I am an Air Traffic Controller Airport Hero Hawaii Review
Posted by Tim Latshaw
Come fly the frazzled skies
All right, let’s address the 500-ton jumbo jet in the room: I am an Air Traffic Controller Airport Hero Hawaii is a long and silly name. Although IAAATC is actually an established series in Japan, it’s not the kind of title that tends to inspire great confidence in the West. That’s too bad, in a way, as Airport Hero Hawaii reveals itself to be a very straight-laced simulation with play. Whether it will fly well with players? That depends.
Airport Hero Hawaii has players managing inbound and outbound flights at a faithful recreation of real-life Honolulu International Airport, including its four runways, two aquatic takeoff/landing zones, and a strangely placed golf course in the midst of it all. Planes are directed over five different radio channels depending on their current status (Approach, Tower, Ground, Delivery, and Departure). Tapping an order for a plane issues over the appropriate channel, with the pilot relaying an acknowledgement; transmissions take place in real time and full audio, although the voices read off a bit mechanically.
Taking care of flights appropriately score points, contributing to a goal amount you’ll need within a certain time limit to clear a stage. Certain distasteful actions such as making passengers wait too long or making a plane take off against an unfavourable wind will dock points from your total, while making planes bump on the ground or nearly collide in the air results in an instant Game Over (tactfully, the planes never crash). There are 12 stages shown at the start with a few extra to be unlocked, and new stages can also be generated by taking photos with the 3DS camera.
The setup doesn’t seem too difficult at first, especially in the snoozer tutorial that guides you through the arrival and departure of one plane. Planes on arrival stay in the air a long time before they approach the runways, while planes that are departing need a lot of time to be cleared and taxi. You will experience every exciting second of each in the full game’s tutorials, which is odd since the demo even seemed to realize parts were dull and fast-forwarded through them.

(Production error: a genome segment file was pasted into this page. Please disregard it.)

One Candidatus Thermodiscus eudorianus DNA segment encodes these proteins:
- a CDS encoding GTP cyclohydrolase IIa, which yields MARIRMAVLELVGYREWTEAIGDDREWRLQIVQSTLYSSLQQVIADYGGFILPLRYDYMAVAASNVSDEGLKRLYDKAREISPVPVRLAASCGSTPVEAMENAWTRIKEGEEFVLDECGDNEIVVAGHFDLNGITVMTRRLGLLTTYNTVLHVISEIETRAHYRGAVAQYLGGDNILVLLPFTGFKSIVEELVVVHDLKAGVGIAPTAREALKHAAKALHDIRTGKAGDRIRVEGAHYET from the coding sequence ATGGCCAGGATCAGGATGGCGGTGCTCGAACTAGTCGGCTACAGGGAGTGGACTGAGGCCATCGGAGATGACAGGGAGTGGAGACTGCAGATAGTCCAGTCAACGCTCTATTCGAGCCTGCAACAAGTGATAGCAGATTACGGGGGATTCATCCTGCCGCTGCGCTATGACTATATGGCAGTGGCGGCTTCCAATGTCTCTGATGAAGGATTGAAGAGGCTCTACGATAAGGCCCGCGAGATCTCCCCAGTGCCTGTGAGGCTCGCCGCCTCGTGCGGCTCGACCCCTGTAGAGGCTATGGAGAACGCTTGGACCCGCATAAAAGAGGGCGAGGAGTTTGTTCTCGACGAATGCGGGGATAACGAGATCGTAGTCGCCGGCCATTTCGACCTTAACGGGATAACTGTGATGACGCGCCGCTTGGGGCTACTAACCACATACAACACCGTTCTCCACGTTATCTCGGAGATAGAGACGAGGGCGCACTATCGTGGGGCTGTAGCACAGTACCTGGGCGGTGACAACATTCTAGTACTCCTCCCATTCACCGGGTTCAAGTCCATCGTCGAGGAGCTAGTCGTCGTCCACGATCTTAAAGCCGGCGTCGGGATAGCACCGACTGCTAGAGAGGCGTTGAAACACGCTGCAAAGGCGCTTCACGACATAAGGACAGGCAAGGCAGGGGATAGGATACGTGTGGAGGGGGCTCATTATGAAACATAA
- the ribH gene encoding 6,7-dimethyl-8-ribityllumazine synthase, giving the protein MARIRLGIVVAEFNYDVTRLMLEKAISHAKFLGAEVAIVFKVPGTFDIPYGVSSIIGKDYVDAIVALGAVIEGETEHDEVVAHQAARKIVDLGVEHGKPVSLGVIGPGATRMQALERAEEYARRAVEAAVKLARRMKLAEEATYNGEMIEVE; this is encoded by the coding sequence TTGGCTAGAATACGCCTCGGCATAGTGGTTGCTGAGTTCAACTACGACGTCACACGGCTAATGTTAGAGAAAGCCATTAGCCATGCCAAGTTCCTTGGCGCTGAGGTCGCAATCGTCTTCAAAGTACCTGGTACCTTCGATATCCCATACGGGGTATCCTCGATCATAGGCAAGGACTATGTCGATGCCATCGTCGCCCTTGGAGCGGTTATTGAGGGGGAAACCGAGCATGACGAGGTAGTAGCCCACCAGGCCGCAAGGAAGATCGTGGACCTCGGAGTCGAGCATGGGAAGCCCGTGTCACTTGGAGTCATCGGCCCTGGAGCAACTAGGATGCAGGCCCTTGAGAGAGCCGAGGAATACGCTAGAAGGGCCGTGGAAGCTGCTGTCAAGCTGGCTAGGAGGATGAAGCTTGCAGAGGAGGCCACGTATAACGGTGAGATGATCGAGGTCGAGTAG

Get more than one bird, though, and the thumb-twiddling quickly vanishes. The board on the touch screen for managing flight information has room for five arrivals and five departures, and the main game will steadily fill these up as you progress through the stages. As traffic builds at and above the airport, concentration and timing become ever more important. You may soon find yourself frantically tapping between all the flights on your board, making sure you didn’t just give one plane a route to its parking spot that will run over the ground crew trying to tow another plane to another spot, all while praying the wind speed will change so you can get another plane off the ground to clear that strip for the arriving plane you promised it to, except you can’t reach either at the moment because the channels are currently occupied with orders to other planes and NO, SHUT UP FLIGHT OAL013 YOU DO NOT HAVE CLEARANCE TO CROSS THE RUNWAY ON ACCOUNT OF YOUR BIG BROTHER CURRENTLY CAREENING DOWN IT IN YOUR DIRECTION CAN’T YOU SEE THAT?!?!
The stages become challenging quickly, and are puzzle-like in the way you need to manage your time and order of commands. Frankly, it can become quite draining. One stage can take upwards of 30 minutes to complete, and if you make a mistake and get two planes too close to each other you have to start all over from the beginning, even if you were right at the end. There are no checkpoints, no way to accelerate time through the points you have down to get to the ones you don’t, and no way to rescind some of your orders. Woe unto you if you were stupid enough to order a plane to park in an already occupied spot, as you have doomed yourself and all the time you have invested to that point.
The game’s presentation does help provide the info you’ll need, however. Your information board is nicely organized and readable at a glance. You can also switch between several different views to monitor the planes, although the top-down view is a bit too zoomed out, even for a 3DS XL. Highlighting the current path of a plane on the ground when you select it would have also been helpful, as you have to memorize it after you choose.
There's a surprisingly varied selection of music for each stage, ranging from light and tropical to a bit more bouncy and invigorating. Thankfully, the cringeworthy text in the demo has been mostly cleaned up and is very much readable, although there are still a few stray uncapitalised letters and your crash warning screen will light up with “ARERT!” Oh dear.
I am an Air Traffic Controller Airport Hero Hawaii is a tough game to judge. Beneath its oddly worded wrapper lies a sim that was obviously crafted with care toward the details of the job. It’s this strict adherence to the details and calls for perfection, however, that make it difficult to recommend to everyone, especially at a relatively high launch price point. Big aviation fans, and/or those who want a demanding challenge and have the patience to endure starting from square one, may find blue skies here and should definitely try the demo.